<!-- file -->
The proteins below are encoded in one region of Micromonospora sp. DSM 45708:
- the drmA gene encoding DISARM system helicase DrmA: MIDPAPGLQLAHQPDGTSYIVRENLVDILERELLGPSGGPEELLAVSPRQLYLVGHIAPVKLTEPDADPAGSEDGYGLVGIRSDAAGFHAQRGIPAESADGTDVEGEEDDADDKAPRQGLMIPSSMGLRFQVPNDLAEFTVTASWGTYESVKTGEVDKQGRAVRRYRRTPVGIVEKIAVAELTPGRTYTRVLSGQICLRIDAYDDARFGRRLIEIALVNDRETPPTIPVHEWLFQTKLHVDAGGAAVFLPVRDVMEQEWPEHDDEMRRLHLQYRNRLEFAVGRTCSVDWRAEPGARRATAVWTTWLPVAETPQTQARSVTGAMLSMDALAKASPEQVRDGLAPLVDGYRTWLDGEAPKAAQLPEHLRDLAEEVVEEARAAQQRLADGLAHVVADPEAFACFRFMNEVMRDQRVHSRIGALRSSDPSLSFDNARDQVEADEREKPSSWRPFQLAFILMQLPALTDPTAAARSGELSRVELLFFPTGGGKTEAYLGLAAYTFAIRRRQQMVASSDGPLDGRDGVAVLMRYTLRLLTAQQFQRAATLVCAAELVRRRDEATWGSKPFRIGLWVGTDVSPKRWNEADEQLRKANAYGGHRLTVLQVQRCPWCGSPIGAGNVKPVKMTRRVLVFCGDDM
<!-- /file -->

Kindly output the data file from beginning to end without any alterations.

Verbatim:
The proteins below are encoded in one region of Micromonospora sp. DSM 45708:
- the drmA gene encoding DISARM system helicase DrmA: MIDPAPGLQLAHQPDGTSYIVRENLVDILERELLGPSGGPEELLAVSPRQLYLVGHIAPVKLTEPDADPAGSEDGYGLVGIRSDAAGFHAQRGIPAESADGTDVEGEEDDADDKAPRQGLMIPSSMGLRFQVPNDLAEFTVTASWGTYESVKTGEVDKQGRAVRRYRRTPVGIVEKIAVAELTPGRTYTRVLSGQICLRIDAYDDARFGRRLIEIALVNDRETPPTIPVHEWLFQTKLHVDAGGAAVFLPVRDVMEQEWPEHDDEMRRLHLQYRNRLEFAVGRTCSVDWRAEPGARRATAVWTTWLPVAETPQTQARSVTGAMLSMDALAKASPEQVRDGLAPLVDGYRTWLDGEAPKAAQLPEHLRDLAEEVVEEARAAQQRLADGLAHVVADPEAFACFRFMNEVMRDQRVHSRIGALRSSDPSLSFDNARDQVEADEREKPSSWRPFQLAFILMQLPALTDPTAAARSGELSRVELLFFPTGGGKTEAYLGLAAYTFAIRRRQQMVASSDGPLDGRDGVAVLMRYTLRLLTAQQFQRAATLVCAAELVRRRDEATWGSKPFRIGLWVGTDVSPKRWNEADEQLRKANAYGGHRLTVLQVQRCPWCGSPIGAGNVKPVKMTRRVLVFCGDDM